I'm so excited to finally be talking about the screenwriting side of things. I mean, my website does say Author & Screenwriter.
I've actually written three scripts already, with the fourth one due to be finished next week. So I'm making progress.
I've just never talked about them.
Until now, that is.
I've even started entering the first one I finished into Hollywood competitions… and it's done well in two so far. More on that in a bit…
I've called this post #1 because, as I progress, as I get back more results, enter more competitions, complete more scripts, and, I hope, sell these scripts, I want to be able to come back and update you specifically on this topic. If you are following me, you'll catch every update (why aren't you following? – it's easy, free, and simple to set up. Check out this post), but you'll also be able to filter these posts by the labels I use. I'll add Talking Movies to this one.
What Have I Written So Far?
Here are the titles for the four films/screenplays I've written:
How Far Along Are They?
Salva is the one that's ready for other eyes. It's been entered into several competitions, with two quarter final placements to date. One of these was in the Los Angeles International Screenplay Awards, where the quarter final slot represented a top 30% finish of all entries. It also finished as a quarter finalist in the Wiki Screenplay Contest, which they say represents the top 15-17% of entries. I've entered it into two London-based competitions, one result to be announced in January, the other in March 2023. Salva is really a sports drama (the rest are all thrillers) and is about the life of a former footballer rediscovering his passion for the game, learning the truth about his past, set around a small English village team and their adventures in the world's oldest domestic cup competition, the FA Cup. So the London results are something I'm particularly keen to discover as they understand the competition's history. It would make a great movie. I've had written feedback from three competitions which has been very positive and helpful for shaping the story even more.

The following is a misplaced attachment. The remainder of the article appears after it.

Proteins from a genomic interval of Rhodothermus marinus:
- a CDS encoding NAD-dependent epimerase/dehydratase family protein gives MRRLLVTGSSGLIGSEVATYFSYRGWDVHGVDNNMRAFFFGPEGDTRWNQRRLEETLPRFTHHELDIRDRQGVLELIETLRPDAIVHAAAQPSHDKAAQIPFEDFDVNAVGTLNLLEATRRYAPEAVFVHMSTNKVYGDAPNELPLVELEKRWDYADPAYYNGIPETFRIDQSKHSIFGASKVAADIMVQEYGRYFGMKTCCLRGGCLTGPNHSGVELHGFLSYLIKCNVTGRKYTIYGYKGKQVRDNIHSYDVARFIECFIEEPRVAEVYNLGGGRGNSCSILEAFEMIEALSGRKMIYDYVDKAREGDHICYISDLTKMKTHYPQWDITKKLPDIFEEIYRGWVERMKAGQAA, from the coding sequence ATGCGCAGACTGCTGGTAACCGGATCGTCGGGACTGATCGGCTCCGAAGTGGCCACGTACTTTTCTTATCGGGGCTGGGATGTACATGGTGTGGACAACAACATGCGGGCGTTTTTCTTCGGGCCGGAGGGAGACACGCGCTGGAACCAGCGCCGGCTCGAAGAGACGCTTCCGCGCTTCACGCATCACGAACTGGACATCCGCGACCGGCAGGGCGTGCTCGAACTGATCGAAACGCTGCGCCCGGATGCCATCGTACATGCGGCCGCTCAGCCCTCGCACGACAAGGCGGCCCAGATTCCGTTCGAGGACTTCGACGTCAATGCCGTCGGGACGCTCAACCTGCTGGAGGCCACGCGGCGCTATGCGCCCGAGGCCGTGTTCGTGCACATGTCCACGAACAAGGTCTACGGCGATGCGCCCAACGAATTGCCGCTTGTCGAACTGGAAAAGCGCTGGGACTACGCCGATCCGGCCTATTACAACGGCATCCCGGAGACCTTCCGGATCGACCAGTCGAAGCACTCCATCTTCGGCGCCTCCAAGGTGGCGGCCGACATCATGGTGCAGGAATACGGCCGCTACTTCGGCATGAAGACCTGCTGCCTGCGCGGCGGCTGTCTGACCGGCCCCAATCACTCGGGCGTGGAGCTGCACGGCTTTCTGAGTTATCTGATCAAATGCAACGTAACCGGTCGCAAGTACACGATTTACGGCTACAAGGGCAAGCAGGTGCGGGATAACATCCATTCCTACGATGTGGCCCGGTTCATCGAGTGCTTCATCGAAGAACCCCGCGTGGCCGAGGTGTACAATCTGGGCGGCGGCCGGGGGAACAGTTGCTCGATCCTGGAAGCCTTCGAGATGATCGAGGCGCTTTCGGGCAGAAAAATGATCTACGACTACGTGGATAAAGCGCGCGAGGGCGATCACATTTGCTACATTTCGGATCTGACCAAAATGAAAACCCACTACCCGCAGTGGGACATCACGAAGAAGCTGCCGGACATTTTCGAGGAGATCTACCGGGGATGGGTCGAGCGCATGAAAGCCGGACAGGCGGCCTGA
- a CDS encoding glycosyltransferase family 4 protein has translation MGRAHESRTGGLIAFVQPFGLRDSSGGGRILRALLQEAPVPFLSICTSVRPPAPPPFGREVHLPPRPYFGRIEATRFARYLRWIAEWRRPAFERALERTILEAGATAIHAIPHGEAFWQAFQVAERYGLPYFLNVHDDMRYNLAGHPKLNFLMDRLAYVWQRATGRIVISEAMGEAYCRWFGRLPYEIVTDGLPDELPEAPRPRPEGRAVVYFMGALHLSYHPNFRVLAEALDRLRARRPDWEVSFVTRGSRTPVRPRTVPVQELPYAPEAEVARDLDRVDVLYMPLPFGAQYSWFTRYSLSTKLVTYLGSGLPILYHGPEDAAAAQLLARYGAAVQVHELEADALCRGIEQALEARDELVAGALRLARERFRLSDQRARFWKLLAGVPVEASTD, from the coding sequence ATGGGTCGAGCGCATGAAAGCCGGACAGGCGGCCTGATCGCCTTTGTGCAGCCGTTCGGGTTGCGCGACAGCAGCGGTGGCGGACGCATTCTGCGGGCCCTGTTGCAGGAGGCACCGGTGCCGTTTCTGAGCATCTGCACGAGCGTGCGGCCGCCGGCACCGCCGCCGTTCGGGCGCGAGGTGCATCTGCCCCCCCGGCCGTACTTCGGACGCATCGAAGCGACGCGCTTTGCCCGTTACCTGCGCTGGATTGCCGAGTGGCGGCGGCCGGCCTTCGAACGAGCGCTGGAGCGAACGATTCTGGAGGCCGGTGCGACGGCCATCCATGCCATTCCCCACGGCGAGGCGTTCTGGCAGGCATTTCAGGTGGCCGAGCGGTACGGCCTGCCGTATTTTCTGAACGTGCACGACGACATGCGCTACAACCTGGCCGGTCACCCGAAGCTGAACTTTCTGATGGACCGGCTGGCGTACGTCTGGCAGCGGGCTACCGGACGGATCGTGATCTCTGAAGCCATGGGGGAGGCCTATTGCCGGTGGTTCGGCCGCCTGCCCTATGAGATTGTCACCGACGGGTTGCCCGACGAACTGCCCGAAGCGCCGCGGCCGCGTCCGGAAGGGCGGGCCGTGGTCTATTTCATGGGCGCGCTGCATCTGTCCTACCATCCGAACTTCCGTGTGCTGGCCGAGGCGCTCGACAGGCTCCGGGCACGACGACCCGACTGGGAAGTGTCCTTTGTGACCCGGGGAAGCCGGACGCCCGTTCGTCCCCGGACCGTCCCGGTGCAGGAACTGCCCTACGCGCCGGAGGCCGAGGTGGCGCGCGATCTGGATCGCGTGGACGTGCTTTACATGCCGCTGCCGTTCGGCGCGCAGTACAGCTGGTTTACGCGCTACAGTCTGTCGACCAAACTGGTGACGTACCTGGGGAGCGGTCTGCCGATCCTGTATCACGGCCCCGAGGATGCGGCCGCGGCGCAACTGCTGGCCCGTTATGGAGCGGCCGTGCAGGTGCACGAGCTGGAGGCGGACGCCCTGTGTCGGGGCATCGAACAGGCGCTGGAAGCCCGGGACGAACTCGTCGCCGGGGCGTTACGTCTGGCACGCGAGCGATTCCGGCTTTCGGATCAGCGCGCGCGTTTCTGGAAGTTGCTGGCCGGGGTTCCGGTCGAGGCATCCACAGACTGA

Depending on what these two London competitions say, I'll have to see what more comes of this script.
What About The Others?
Here are the titles with their log lines:
Blackout: A pleasant birthday is ruined by his family vanishing. Stress is not good for Marcus, the danger of another blackout high. Yet everything he knew has now changed. Were they imagined? Did the life he thought he had even happen? Or is there something bigger happening? Can he convince anyone he's not crazy?
2024: A rock-bottom author can't believe his luck when the new year brings new fortunes – until nothing adds up. Can he trust the sales? He soon learns he isn't the first to experience what he is now going through – all of these others dead within the first six months of the following year.
2025: (Still being written. This one is a sequel to 2024)
Will These Be Books Too?
I'm glad you asked… Yes, they will be. I've written the first three as novels as well. Salva has already come back from my editor. I'll get onto these notes and edits next year. I use the novel process to tighten and improve the screenplay. I write them like this: screenplay first draft, novel first draft (using the screenplay as my base text), screenplay second draft (having fleshed things out in the novel, there are things I want to add/change in the screenplay). I then read and edit the novel, listen to it before it goes to my editor.